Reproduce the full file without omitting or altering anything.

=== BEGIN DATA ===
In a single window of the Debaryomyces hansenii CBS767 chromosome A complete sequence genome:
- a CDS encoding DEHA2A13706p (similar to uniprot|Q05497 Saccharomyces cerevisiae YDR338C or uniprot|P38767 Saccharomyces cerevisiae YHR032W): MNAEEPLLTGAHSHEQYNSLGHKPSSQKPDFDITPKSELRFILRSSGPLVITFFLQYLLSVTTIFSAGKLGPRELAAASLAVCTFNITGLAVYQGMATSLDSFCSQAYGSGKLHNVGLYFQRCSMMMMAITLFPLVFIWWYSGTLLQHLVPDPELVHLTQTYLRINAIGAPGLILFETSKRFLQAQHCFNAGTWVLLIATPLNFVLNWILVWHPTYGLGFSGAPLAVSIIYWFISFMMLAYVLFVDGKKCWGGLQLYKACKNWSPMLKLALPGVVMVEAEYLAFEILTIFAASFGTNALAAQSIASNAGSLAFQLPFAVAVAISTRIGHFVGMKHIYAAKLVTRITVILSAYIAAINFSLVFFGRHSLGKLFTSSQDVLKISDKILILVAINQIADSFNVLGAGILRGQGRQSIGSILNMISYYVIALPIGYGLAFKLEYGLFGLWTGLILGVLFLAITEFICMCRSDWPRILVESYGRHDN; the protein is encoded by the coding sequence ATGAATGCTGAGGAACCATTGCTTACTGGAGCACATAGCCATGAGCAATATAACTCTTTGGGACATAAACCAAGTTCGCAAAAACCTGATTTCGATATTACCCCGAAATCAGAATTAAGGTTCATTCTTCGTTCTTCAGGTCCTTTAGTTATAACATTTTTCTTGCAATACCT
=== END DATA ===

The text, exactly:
In a single window of the Debaryomyces hansenii CBS767 chromosome A complete sequence genome:
- a CDS encoding DEHA2A13706p (similar to uniprot|Q05497 Saccharomyces cerevisiae YDR338C or uniprot|P38767 Saccharomyces cerevisiae YHR032W): MNAEEPLLTGAHSHEQYNSLGHKPSSQKPDFDITPKSELRFILRSSGPLVITFFLQYLLSVTTIFSAGKLGPRELAAASLAVCTFNITGLAVYQGMATSLDSFCSQAYGSGKLHNVGLYFQRCSMMMMAITLFPLVFIWWYSGTLLQHLVPDPELVHLTQTYLRINAIGAPGLILFETSKRFLQAQHCFNAGTWVLLIATPLNFVLNWILVWHPTYGLGFSGAPLAVSIIYWFISFMMLAYVLFVDGKKCWGGLQLYKACKNWSPMLKLALPGVVMVEAEYLAFEILTIFAASFGTNALAAQSIASNAGSLAFQLPFAVAVAISTRIGHFVGMKHIYAAKLVTRITVILSAYIAAINFSLVFFGRHSLGKLFTSSQDVLKISDKILILVAINQIADSFNVLGAGILRGQGRQSIGSILNMISYYVIALPIGYGLAFKLEYGLFGLWTGLILGVLFLAITEFICMCRSDWPRILVESYGRHDN; the protein is encoded by the coding sequence ATGAATGCTGAGGAACCATTGCTTACTGGAGCACATAGCCATGAGCAATATAACTCTTTGGGACATAAACCAAGTTCGCAAAAACCTGATTTCGATATTACCCCGAAATCAGAATTAAGGTTCATTCTTCGTTCTTCAGGTCCTTTAGTTATAACATTTTTCTTGCAATACCT